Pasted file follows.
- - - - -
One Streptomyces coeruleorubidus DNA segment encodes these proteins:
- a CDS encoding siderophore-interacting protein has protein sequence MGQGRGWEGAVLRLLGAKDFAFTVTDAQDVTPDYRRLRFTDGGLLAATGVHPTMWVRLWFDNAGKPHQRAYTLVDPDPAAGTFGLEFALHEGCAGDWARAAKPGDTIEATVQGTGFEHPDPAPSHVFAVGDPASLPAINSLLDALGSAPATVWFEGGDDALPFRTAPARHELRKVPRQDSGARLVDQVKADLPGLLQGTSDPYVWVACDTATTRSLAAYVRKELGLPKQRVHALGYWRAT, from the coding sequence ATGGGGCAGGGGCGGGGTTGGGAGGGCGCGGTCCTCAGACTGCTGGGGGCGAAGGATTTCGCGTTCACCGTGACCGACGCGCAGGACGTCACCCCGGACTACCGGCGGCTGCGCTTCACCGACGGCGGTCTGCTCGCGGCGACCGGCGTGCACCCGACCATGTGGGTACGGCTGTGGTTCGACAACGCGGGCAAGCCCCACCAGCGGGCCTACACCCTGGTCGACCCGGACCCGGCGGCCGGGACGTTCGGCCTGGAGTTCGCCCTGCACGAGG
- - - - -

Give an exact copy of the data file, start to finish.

One Streptomyces coeruleorubidus DNA segment encodes these proteins:
- a CDS encoding siderophore-interacting protein has protein sequence MGQGRGWEGAVLRLLGAKDFAFTVTDAQDVTPDYRRLRFTDGGLLAATGVHPTMWVRLWFDNAGKPHQRAYTLVDPDPAAGTFGLEFALHEGCAGDWARAAKPGDTIEATVQGTGFEHPDPAPSHVFAVGDPASLPAINSLLDALGSAPATVWFEGGDDALPFRTAPARHELRKVPRQDSGARLVDQVKADLPGLLQGTSDPYVWVACDTATTRSLAAYVRKELGLPKQRVHALGYWRAT, from the coding sequence ATGGGGCAGGGGCGGGGTTGGGAGGGCGCGGTCCTCAGACTGCTGGGGGCGAAGGATTTCGCGTTCACCGTGACCGACGCGCAGGACGTCACCCCGGACTACCGGCGGCTGCGCTTCACCGACGGCGGTCTGCTCGCGGCGACCGGCGTGCACCCGACCATGTGGGTACGGCTGTGGTTCGACAACGCGGGCAAGCCCCACCAGCGGGCCTACACCCTGGTCGACCCGGACCCGGCGGCCGGGACGTTCGGCCTGGAGTTCGCCCTGCACGAGG